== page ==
Tom Cruise proves that old is the oldest when he has to train a bunch of new, cocky fighting roosters before an impossible mission. With action scenes that take your breath away, a big heart and a fair dose of nostalgia, “Top Gun: Maverick” delivers everything a perfect popcorn movie should have.
Pete “Maverick” Mitchell, the coolest guy to wear a pair of pilot goggles in the 80s, is back on the big screen. More than thirty years have passed since he first appeared in the 1986 blockbuster blockbuster, and it’s as if Maverick’s life has been on hiatus ever since. He lives alone in a large, abandoned hangar and looks back on the good old days at the flight school with bittersweet memories.
So when the chance arises to train a bunch of new, young and confident fighter pilots, he happily jumps on his motorcycle again and steers back towards Top Gun – the school for the best of the best.
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“Top Gun: Maverick” is what is called a legacyquel, a sequel with many winks to the original, intended to evoke nostalgic bio-memories from the past. It even starts the same with scenes from the naval base, identically captured down to the red filter and “Danger Zone” on the soundtrack. Still, you find a good balance between old and new. Sure, it gets a reference orgy sometimes, but the uninitiated don’t have to feel left out. Everything you need to know is explained even if you have not seen the first “Top Gun”. The most important thing to keep in mind is that Maverick, who was then just as young and naive himself, was on the same plane where his wingman Goose was injured. The feelings of guilt are brought back to life when it turns out that Goose’s boy, Rooster (Miles Teller), is one of his new students – and bitter as hell.
In a way, the film follows the same familiar template as the original – and yes, there is also a scene with half-naked sweaty men playing beach rugby if that is your thing… But you also take the opportunity to update and refine the “Top Gun” template, which results in a sequel that actually surpasses one.
The plot is simple, the goal clear and the stakes high. America’s leading fighter pilots will enter anonymous enemy territory, perform a series of dangerous maneuvers and bomb a uranium layer to ashes. It’s a bit like training for the well-known “trench run” scenes in “Star Wars” and I’m surprised none of the film’s characters make the obvious joke (they’re probably too young to have seen it anyway). Tom Cruise is admittedly much older than the last time we saw him in the role, but he easily slips into the same old daring and somewhat careless character, who is even ready to become a kind of father figure for his protégés.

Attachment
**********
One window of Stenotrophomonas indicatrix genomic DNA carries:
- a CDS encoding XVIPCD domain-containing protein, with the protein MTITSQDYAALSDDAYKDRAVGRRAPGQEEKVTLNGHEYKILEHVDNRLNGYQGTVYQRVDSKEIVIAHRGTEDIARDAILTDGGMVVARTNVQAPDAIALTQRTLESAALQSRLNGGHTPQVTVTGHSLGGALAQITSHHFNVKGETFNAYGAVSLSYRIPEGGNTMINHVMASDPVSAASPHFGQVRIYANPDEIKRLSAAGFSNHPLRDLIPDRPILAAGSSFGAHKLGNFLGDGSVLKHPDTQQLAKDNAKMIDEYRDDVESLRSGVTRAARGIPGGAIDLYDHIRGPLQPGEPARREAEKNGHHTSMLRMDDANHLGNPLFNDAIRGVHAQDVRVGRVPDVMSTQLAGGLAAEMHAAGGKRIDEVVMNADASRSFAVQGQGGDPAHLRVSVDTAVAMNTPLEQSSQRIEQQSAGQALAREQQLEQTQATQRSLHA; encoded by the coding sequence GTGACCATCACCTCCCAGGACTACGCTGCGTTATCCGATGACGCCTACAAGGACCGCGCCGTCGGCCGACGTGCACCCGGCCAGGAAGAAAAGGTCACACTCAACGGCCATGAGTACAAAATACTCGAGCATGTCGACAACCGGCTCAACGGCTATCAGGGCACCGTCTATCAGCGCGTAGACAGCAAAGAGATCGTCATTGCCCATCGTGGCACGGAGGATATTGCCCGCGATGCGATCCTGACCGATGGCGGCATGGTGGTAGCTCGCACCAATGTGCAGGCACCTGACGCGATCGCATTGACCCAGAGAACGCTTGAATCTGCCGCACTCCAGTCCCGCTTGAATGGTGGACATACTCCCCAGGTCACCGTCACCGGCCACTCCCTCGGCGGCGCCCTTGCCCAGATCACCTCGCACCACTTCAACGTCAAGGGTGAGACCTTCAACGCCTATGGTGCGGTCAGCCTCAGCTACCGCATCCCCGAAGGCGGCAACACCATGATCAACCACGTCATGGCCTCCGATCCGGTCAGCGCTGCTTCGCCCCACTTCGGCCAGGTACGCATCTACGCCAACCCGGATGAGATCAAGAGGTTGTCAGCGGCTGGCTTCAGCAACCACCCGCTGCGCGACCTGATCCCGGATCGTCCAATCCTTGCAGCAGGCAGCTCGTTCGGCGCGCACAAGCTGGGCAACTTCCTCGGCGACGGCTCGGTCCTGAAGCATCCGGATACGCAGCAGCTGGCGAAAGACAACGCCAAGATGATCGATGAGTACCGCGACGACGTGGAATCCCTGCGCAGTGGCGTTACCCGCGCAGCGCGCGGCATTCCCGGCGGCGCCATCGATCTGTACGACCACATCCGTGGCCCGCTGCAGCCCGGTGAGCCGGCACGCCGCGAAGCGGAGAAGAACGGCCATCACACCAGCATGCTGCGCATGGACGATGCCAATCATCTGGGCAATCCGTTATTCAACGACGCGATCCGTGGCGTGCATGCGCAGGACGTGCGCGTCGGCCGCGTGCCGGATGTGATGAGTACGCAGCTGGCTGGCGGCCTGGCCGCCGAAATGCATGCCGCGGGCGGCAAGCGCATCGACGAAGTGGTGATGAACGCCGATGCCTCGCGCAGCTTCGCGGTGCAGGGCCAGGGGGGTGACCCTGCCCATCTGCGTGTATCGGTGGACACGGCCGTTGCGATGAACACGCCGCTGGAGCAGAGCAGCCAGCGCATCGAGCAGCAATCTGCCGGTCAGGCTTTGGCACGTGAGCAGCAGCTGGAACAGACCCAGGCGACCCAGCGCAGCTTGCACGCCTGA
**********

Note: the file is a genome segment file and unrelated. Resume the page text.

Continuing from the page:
Just sit back in the cinema armchair and enjoy. Here are ambitious and heart-pounding action scenes that feel real, because to a large extent they are too. Thank you Tompa who insisted on realism and exposed their opponents to months of training so that they could steer their very own fighter jets. The sound mix is cruel and the editing helps us keep track of a number of characters in fast-paced scenes without ever losing their audience (another thing that director Joseph Kosinski manages better than his predecessor Tony Scott).
But the film also takes time to rest in the calmer scenes. Whether it’s about giving Maverick some cozy time with his new love interest, bar owner Penny (Jennifer Connelly), or an emotional reunion with old friend Iceman (Val Kilmer doesn’t let his throat cancer stop a nice cameo).
On the same day that the film had its world premiere at the Cannes Film Festival, Tom Cruise was awarded a Palme d’Or for his long career, now in its fifth decade. Cruise is a movie star who knows what the audience wants, and – like the character Maverick – is determined to push the boundaries and give that little extra. Together with star producer Jerry Bruckheimer, they have put together a worthy sequel that honors the original but also lifts to completely new heights. It dots everything that “Top Gun” fans expect and most of what we want out of our popcorn movies. An audience-free summer blockbuster of the mammoth kind, in short. Such have been in short supply during the last two pandemic years.